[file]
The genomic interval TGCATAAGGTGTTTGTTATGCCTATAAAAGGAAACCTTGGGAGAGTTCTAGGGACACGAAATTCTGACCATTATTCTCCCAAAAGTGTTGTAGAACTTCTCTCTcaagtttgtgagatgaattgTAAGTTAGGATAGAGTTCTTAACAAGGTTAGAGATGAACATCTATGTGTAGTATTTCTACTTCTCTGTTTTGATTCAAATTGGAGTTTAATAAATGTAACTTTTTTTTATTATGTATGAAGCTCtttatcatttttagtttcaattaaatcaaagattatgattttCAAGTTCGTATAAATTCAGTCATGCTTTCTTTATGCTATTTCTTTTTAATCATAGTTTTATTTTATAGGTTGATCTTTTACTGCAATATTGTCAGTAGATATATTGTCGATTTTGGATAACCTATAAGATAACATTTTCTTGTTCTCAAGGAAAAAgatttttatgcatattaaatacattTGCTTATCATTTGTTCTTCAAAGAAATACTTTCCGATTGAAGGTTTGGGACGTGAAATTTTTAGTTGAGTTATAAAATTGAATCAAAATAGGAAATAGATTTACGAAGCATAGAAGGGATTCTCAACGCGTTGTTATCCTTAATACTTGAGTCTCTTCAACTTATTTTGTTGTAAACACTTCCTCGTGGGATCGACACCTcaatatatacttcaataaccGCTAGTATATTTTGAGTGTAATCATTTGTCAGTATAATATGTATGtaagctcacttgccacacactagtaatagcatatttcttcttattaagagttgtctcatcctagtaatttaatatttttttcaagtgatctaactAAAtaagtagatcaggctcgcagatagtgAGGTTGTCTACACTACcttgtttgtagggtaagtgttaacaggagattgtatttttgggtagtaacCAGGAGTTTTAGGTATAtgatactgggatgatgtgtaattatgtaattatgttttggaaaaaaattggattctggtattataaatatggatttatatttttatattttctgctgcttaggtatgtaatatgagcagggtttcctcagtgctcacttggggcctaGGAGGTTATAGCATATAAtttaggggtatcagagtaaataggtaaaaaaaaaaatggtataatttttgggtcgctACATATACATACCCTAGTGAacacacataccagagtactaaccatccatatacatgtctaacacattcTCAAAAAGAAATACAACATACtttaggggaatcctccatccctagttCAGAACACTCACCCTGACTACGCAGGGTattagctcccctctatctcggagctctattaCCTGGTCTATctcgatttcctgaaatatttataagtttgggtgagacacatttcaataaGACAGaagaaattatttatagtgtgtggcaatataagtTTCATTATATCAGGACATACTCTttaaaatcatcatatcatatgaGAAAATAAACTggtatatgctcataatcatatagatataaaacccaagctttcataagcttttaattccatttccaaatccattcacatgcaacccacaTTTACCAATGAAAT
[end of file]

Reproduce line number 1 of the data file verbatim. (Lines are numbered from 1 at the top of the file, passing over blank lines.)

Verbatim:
The genomic interval TGCATAAGGTGTTTGTTATGCCTATAAAAGGAAACCTTGGGAGAGTTCTAGGGACACGAAATTCTGACCATTATTCTCCCAAAAGTGTTGTAGAACTTCTCTCTcaagtttgtgagatgaattgTAAGTTAGGATAGAGTTCTTAACAAGGTTAGAGATGAACATCTATGTGTAGTATTTCTACTTCTCTGTTTTGATTCAAATTGGAGTTTAATAAATGTAACTTTTTTTTATTATGTATGAAGCTCtttatcatttttagtttcaattaaatcaaagattatgattttCAAGTTCGTATAAATTCAGTCATGCTTTCTTTATGCTATTTCTTTTTAATCATAGTTTTATTTTATAGGTTGATCTTTTACTGCAATATTGTCAGTAGATATATTGTCGATTTTGGATAACCTATAAGATAACATTTTCTTGTTCTCAAGGAAAAAgatttttatgcatattaaatacattTGCTTATCATTTGTTCTTCAAAGAAATACTTTCCGATTGAAGGTTTGGGACGTGAAATTTTTAGTTGAGTTATAAAATTGAATCAAAATAGGAAATAGATTTACGAAGCATAGAAGGGATTCTCAACGCGTTGTTATCCTTAATACTTGAGTCTCTTCAACTTATTTTGTTGTAAACACTTCCTCGTGGGATCGACACCTcaatatatacttcaataaccGCTAGTATATTTTGAGTGTAATCATTTGTCAGTATAATATGTATGtaagctcacttgccacacactagtaatagcatatttcttcttattaagagttgtctcatcctagtaatttaatatttttttcaagtgatctaactAAAtaagtagatcaggctcgcagatagtgAGGTTGTCTACACTACcttgtttgtagggtaagtgttaacaggagattgtatttttgggtagtaacCAGGAGTTTTAGGTATAtgatactgggatgatgtgtaattatgtaattatgttttggaaaaaaattggattctggtattataaatatggatttatatttttatattttctgctgcttaggtatgtaatatgagcagggtttcctcagtgctcacttggggcctaGGAGGTTATAGCATATAAtttaggggtatcagagtaaataggtaaaaaaaaaaatggtataatttttgggtcgctACATATACATACCCTAGTGAacacacataccagagtactaaccatccatatacatgtctaacacattcTCAAAAAGAAATACAACATACtttaggggaatcctccatccctagttCAGAACACTCACCCTGACTACGCAGGGTattagctcccctctatctcggagctctattaCCTGGTCTATctcgatttcctgaaatatttataagtttgggtgagacacatttcaataaGACAGaagaaattatttatagtgtgtggcaatataagtTTCATTATATCAGGACATACTCTttaaaatcatcatatcatatgaGAAAATAAACTggtatatgctcataatcatatagatataaaacccaagctttcataagcttttaattccatttccaaatccattcacatgcaacccacaTTTACCAATGAAAT